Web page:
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jRaskell

Some Questions building my 2D engine

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Working on a 2D top down engine. My quads are all 1.0x1.0 units in size. My current plan is to build the base tilemap in world space and never perform any sort of transforms on that. Just move the camera and actives around the map. This seems preferable to me over translating all the base tiles in front of a stationary camera, but is there something I''m missing that would make the latter a better option? Filling my tilemap vertex buffer. I''m currently filling a temp local buffer with all my vertices data, then copying that into my D3DVertexBuffer. Is there a more efficient manner of filling in the vertex buffer directly? The only other option that was apparent to me was to offset into the vertex buffer through the Lock() for each tile, but this would require a lock/unlock for each tile (1000 tiles in a 100x100 map) and I have read that locks/unlocks are expensive, so this didn''t seem like a valid option. When rendering, I only need to set my streamsource to the tilemap buffer once? Then loop through and render all the quads, setting the appropriate texture for each tile before rendering that tile (DrawPrimitive indexed to that vertex location, set to render only 2 primitives) Currently, I''m just using tile distance from camera position to determine whether to render or not. So I''m really rendering a circle of tiles around the camera, as opposed to just rendering those within the rectangular viewport of the camera, but it''s a simple determination to make and avoids the problems involved with dealing with a rotated viewport. So far what I have is a hard coded 100x100 tilemap with a camera that can be rotated and moved around the map, using the methods I''ve outlined above. Next step is to put in framerate info so I can see what kind of performance I''m getting. I guess that alone would give me an idea of how valid my implementation is, but outside feedback is always useful (and was useful just getting my textured, transformed quads working).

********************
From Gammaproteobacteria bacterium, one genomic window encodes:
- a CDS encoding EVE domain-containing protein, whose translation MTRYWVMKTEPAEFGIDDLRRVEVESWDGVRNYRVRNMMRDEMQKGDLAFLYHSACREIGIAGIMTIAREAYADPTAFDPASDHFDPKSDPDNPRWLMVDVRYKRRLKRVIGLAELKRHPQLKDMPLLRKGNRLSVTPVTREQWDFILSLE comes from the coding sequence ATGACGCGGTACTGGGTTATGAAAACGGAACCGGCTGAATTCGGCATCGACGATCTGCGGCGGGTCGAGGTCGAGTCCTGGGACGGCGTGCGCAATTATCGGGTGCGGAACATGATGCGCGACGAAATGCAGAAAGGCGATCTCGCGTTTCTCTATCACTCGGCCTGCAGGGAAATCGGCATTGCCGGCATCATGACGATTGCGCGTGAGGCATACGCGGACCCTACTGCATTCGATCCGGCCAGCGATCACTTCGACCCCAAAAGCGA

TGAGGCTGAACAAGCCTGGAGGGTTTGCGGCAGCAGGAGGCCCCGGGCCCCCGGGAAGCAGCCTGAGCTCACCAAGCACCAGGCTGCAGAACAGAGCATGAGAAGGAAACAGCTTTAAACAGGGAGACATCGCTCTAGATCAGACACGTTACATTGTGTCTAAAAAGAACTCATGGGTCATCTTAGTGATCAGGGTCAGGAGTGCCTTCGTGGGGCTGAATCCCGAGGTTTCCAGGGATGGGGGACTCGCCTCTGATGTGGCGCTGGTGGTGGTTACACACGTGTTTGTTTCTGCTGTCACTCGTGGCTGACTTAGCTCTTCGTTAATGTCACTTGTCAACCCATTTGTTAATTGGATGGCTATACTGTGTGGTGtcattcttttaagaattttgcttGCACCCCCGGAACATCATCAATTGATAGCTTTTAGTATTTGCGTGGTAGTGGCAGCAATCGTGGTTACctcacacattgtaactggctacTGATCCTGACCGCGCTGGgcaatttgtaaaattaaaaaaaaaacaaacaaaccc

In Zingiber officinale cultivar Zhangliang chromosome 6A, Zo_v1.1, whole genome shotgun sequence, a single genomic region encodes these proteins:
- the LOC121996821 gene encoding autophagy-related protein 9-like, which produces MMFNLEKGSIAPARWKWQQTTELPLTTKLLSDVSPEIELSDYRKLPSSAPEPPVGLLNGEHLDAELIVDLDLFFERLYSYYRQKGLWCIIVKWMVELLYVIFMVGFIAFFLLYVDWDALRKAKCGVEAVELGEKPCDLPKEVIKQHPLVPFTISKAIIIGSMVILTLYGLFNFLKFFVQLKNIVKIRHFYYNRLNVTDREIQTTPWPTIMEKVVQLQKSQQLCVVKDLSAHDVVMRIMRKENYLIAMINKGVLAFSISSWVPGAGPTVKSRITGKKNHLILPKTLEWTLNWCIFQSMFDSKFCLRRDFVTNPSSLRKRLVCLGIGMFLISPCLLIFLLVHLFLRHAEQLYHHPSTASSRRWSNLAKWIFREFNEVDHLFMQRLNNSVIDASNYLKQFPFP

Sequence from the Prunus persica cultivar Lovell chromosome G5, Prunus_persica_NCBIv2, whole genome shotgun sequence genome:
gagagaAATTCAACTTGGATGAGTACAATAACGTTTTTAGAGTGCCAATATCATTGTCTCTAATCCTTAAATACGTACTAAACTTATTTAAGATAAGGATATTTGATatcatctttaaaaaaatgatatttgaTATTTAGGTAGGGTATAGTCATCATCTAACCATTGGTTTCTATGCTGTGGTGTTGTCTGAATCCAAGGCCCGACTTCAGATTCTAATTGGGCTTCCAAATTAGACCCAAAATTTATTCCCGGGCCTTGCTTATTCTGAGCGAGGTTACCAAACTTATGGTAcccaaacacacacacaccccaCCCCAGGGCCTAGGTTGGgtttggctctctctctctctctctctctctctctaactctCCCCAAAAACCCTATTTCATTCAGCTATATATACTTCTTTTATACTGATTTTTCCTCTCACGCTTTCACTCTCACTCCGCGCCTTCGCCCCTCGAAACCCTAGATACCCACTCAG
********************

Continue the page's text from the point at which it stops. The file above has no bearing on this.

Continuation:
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Sounds like a fun project!

Just a word on your question about Lock and Unlock operations. The D3D SDK samples actually recommend that you perform a separate Lock/Unlock for each set of, in this case, tiles, the reason being that if you choose your flags wisely the engine will actually render the tiles you''re finished with as you''re filling the next set. Check out the particle system demo in the SDK for an example of this in action. Basically by making sure that you Unlock with the D3DLOCK_NOOVERWRITE flag, you tell the API that you know you won''t be overwriting a vert that is currently being rendered this frame. That way the API doesn''t have to wait for the rendering to be finished to move on.

Of course you''ll only be doing this when the local buffer of tiles needs to be changed, which further reduces any possible performance costs by the Lock/Unlock operations.

A final note of advice on optimization. A lot of programmers make the mistake of obssesively optimizing their code as they go along, often times spending a ton of time agonizing over three lines of code in an obscure math function. My advice is to make it work, identify the bottlenecks, and remove them. If another part of your code is inefficent but only spends a millisecond hacking about, don''t worry about it. In programming your time is the most expensive resource of all.

Good luck!

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